(published as a chapter in Crossover City – Resources for Urban Mission and Transformation [Continuum, 2009])

The new ecumenism

Despite the high profile disagreements between Christians in recent years, there has been a real growth in local initiatives which bring different congregations together. This ‘new ecumenism’ has been primarily driven by mission initiatives which have sought to serve the needs of the local community in practical and tangible ways. Through this community mission varied congregations across the UK have discovered a unity in action: a common cause as one Church that is seeking to serve the local community.

One example is in Deptford, South London where Livability have worked with many different congregations to help them come together and sign a covenant to work together for the benefit of the area. The congregations involved include Pentecostal, Salvation Army, independent charismatic, Methodist, Catholic and two very different Anglican congregations. Theologically and culturally there are many differences – but a shared desire to see Jesus have an impact in their community has drawn them together.

The impetus for congregations to work together is now coming from some unlikely sources. Over the last ten years there has been a significant shift in many Pentecostal and charismatic congregations who are now emphasising God’s saving purposes for their whole area rather than simply individuals. Initiatives such as Redeeming our Communities, Soul in the City (2004), Eden and Street Pastorsepitomise this theological and missional shift in evangelical thinking and practice.

There is also a change in many ‘Churches Together’ groups who have developed a far more dynamic and outward focus that moves far beyond organising joint services. One of the best examples is Transform Newham in East London but there are also a growing number of initiatives such as Love Southend and, local to me, Love Streatham. These initiatives are bringing churches together with a purpose – to increase the impact they are having in the community. And again, more often than not, it is charismatic and Pentecostal churches that are at the forefront of this new form of ecumenism. No longer can it be said that these churches are simply interested in gathering people for praise and worship on a Sunday. The landscape is changing.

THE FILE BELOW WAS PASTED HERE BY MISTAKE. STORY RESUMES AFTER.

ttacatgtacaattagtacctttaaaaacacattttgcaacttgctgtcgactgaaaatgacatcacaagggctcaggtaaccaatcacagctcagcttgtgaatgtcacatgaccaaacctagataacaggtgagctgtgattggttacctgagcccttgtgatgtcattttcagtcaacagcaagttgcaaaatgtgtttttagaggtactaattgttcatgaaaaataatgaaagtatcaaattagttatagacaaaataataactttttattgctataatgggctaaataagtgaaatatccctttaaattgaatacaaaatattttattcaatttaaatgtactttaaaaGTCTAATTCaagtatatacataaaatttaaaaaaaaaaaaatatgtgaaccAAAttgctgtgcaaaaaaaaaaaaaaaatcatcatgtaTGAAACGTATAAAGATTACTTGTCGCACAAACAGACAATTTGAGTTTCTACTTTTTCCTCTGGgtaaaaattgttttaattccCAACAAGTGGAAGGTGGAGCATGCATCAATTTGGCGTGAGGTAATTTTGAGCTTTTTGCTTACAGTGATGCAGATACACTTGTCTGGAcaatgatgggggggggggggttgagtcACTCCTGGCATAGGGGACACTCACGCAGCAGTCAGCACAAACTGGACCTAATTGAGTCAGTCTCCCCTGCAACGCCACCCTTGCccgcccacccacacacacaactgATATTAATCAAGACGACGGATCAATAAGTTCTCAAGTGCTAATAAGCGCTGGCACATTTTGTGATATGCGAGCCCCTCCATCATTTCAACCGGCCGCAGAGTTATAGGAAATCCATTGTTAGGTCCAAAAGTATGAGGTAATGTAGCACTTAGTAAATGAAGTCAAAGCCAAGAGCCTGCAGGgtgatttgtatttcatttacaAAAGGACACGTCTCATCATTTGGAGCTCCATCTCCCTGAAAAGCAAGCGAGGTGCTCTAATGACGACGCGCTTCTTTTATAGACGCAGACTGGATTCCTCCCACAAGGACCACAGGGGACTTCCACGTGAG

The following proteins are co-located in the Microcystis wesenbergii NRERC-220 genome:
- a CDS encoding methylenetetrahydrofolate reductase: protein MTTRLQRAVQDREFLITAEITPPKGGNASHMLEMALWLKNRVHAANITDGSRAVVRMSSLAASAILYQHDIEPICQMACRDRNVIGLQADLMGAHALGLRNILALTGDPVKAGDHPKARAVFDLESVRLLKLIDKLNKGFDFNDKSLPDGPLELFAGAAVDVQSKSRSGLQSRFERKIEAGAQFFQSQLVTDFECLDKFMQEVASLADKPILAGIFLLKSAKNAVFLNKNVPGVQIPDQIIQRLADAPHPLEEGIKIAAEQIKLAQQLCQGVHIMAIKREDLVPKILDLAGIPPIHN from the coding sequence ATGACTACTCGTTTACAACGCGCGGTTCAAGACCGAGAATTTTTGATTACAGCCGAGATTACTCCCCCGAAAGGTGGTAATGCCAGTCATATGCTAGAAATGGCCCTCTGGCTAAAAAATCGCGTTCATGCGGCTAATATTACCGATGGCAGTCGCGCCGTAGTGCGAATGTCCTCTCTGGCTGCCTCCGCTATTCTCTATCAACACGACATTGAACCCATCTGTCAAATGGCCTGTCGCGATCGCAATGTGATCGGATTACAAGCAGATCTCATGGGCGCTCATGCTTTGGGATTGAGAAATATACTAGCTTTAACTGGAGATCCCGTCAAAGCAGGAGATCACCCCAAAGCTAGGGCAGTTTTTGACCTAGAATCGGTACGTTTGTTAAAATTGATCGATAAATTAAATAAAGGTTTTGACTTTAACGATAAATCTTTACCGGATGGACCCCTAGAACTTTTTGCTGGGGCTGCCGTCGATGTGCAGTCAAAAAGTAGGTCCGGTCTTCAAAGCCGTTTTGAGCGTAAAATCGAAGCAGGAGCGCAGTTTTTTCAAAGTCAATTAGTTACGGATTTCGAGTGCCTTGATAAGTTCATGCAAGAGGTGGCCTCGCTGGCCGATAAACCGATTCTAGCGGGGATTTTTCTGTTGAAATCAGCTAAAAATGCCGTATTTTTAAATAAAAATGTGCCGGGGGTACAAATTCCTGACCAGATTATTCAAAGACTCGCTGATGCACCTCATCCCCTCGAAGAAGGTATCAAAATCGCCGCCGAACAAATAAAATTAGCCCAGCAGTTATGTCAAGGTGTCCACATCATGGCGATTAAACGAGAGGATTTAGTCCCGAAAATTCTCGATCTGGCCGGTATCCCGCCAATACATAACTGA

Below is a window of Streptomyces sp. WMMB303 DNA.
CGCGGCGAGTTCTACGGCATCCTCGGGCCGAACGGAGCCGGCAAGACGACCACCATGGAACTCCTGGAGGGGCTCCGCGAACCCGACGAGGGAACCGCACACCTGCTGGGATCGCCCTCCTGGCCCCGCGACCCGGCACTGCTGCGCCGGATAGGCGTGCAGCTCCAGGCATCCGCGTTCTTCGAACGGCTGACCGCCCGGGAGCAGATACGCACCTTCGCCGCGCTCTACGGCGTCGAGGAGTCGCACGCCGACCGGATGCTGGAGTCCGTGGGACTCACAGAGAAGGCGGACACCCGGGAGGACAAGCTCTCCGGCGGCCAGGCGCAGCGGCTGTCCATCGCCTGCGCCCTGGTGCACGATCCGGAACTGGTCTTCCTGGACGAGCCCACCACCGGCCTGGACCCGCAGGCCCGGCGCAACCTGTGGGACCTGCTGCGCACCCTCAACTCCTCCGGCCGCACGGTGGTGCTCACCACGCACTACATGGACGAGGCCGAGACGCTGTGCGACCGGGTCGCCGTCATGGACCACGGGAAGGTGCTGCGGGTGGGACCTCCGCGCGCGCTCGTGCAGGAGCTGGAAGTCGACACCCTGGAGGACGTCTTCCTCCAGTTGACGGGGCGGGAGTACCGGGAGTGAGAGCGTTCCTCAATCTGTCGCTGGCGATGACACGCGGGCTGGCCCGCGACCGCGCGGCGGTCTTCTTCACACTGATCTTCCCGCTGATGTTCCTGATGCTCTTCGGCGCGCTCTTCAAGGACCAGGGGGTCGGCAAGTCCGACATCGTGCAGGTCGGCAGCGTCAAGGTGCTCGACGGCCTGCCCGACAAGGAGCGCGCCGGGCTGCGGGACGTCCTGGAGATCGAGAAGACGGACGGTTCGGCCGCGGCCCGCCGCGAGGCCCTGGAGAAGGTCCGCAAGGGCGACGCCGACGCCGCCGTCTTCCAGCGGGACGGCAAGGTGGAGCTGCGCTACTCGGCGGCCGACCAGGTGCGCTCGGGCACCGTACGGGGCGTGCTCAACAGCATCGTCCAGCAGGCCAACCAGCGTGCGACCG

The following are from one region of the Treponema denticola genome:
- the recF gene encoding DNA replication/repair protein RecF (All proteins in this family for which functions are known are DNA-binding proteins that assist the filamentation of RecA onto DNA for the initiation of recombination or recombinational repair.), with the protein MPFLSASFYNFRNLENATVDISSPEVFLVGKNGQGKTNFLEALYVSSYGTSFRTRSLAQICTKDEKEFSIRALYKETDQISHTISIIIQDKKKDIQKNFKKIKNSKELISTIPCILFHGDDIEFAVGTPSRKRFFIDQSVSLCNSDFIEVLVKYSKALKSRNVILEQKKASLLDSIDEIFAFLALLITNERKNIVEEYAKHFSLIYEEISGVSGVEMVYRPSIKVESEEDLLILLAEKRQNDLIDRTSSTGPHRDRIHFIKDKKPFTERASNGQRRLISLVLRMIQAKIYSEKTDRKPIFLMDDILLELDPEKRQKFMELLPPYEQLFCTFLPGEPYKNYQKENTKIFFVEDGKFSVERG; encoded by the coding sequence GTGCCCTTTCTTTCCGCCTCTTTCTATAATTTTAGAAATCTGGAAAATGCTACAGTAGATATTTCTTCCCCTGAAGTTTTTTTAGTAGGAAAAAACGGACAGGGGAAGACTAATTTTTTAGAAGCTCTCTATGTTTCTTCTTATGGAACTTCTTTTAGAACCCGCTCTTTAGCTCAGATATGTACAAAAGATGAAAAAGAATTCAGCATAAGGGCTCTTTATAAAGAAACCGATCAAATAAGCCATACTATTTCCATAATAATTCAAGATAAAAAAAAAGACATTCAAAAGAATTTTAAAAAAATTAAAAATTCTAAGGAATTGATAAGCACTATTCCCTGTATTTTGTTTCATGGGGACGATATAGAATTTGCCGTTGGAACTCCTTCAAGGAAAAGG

This shift is encouraging because often there is a generosity that lies behind the growing unity – a willingness to acknowledge that the Church is the Body of Christ and that other traditions have strengths that we lack. This kind of ‘unity in action’ is not based on a theological reductionism which purely focuses on ‘activism’. But it does mean passionately emphasising first those things on which we agree: that our communities are in desperate need for love, grace and an encounter with Jesus.

It seems that the growing community focus of the charismatic and Pentecostal congregations, as well as their passion and urgency, is having a galvanising effect on the wider church. These churches have become the powerhouse of a new unity that is breaking out around the country – a mission shaped movement which is in deep contrast to the tired, inward looking ecumenism of the past.

Tribal theology

However, whilst there are encouraging shifts for mission and unity on a local level, there remains a theological tribalism within the institutional structures of the traditional denominations. Strongholds of disunity are more entrenched within the ecclesiastical structures than they are on the ground in communities. Despite their relative strengths, both the Church of England reports Faith in the City (1986) and Faithful Cities (2006) illustrate the failure to overcome the tribal theology that undermines the church’s mission.

Faith in the City

Back in the 1980s the Church of England’s Faith in the City report famously irked the Thatcher government of the day. The description of it as ‘pure Marxist theology’ by one Cabinet member secured for it something of a legendary status within the church. Perhaps too many in the Church of England have lived off the memory of these halcyon days when the established church offered a more effective opposition than the Labour Party did!